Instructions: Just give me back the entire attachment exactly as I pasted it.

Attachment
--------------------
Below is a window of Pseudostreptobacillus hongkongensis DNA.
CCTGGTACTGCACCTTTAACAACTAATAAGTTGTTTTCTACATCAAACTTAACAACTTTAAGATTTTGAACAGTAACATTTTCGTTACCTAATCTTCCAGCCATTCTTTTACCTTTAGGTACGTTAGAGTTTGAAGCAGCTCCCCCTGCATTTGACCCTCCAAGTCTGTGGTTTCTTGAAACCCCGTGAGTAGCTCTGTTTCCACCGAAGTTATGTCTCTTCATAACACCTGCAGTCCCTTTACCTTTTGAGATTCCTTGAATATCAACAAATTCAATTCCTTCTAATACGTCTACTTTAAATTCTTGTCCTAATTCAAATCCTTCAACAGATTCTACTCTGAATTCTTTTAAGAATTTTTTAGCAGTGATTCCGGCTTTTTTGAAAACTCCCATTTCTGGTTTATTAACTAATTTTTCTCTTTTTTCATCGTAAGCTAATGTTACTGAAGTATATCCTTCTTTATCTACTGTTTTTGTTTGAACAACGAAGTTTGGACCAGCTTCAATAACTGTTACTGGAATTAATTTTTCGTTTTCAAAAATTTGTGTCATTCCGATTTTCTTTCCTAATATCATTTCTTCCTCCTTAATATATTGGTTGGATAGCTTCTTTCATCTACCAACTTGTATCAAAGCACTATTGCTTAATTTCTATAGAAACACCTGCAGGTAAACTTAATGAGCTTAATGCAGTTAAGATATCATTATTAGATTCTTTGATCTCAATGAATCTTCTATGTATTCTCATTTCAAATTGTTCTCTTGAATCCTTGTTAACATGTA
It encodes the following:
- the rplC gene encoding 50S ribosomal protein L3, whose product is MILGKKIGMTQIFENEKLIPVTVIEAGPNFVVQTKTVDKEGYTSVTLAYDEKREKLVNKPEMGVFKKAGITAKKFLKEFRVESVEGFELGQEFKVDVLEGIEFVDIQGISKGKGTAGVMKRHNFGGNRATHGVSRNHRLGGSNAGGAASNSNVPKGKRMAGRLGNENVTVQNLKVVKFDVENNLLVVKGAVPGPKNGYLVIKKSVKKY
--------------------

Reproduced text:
Below is a window of Pseudostreptobacillus hongkongensis DNA.
CCTGGTACTGCACCTTTAACAACTAATAAGTTGTTTTCTACATCAAACTTAACAACTTTAAGATTTTGAACAGTAACATTTTCGTTACCTAATCTTCCAGCCATTCTTTTACCTTTAGGTACGTTAGAGTTTGAAGCAGCTCCCCCTGCATTTGACCCTCCAAGTCTGTGGTTTCTTGAAACCCCGTGAGTAGCTCTGTTTCCACCGAAGTTATGTCTCTTCATAACACCTGCAGTCCCTTTACCTTTTGAGATTCCTTGAATATCAACAAATTCAATTCCTTCTAATACGTCTACTTTAAATTCTTGTCCTAATTCAAATCCTTCAACAGATTCTACTCTGAATTCTTTTAAGAATTTTTTAGCAGTGATTCCGGCTTTTTTGAAAACTCCCATTTCTGGTTTATTAACTAATTTTTCTCTTTTTTCATCGTAAGCTAATGTTACTGAAGTATATCCTTCTTTATCTACTGTTTTTGTTTGAACAACGAAGTTTGGACCAGCTTCAATAACTGTTACTGGAATTAATTTTTCGTTTTCAAAAATTTGTGTCATTCCGATTTTCTTTCCTAATATCATTTCTTCCTCCTTAATATATTGGTTGGATAGCTTCTTTCATCTACCAACTTGTATCAAAGCACTATTGCTTAATTTCTATAGAAACACCTGCAGGTAAACTTAATGAGCTTAATGCAGTTAAGATATCATTATTAGATTCTTTGATCTCAATGAATCTTCTATGTATTCTCATTTCAAATTGTTCTCTTGAATCCTTGTTAACATGTA
It encodes the following:
- the rplC gene encoding 50S ribosomal protein L3, whose product is MILGKKIGMTQIFENEKLIPVTVIEAGPNFVVQTKTVDKEGYTSVTLAYDEKREKLVNKPEMGVFKKAGITAKKFLKEFRVESVEGFELGQEFKVDVLEGIEFVDIQGISKGKGTAGVMKRHNFGGNRATHGVSRNHRLGGSNAGGAASNSNVPKGKRMAGRLGNENVTVQNLKVVKFDVENNLLVVKGAVPGPKNGYLVIKKSVKKY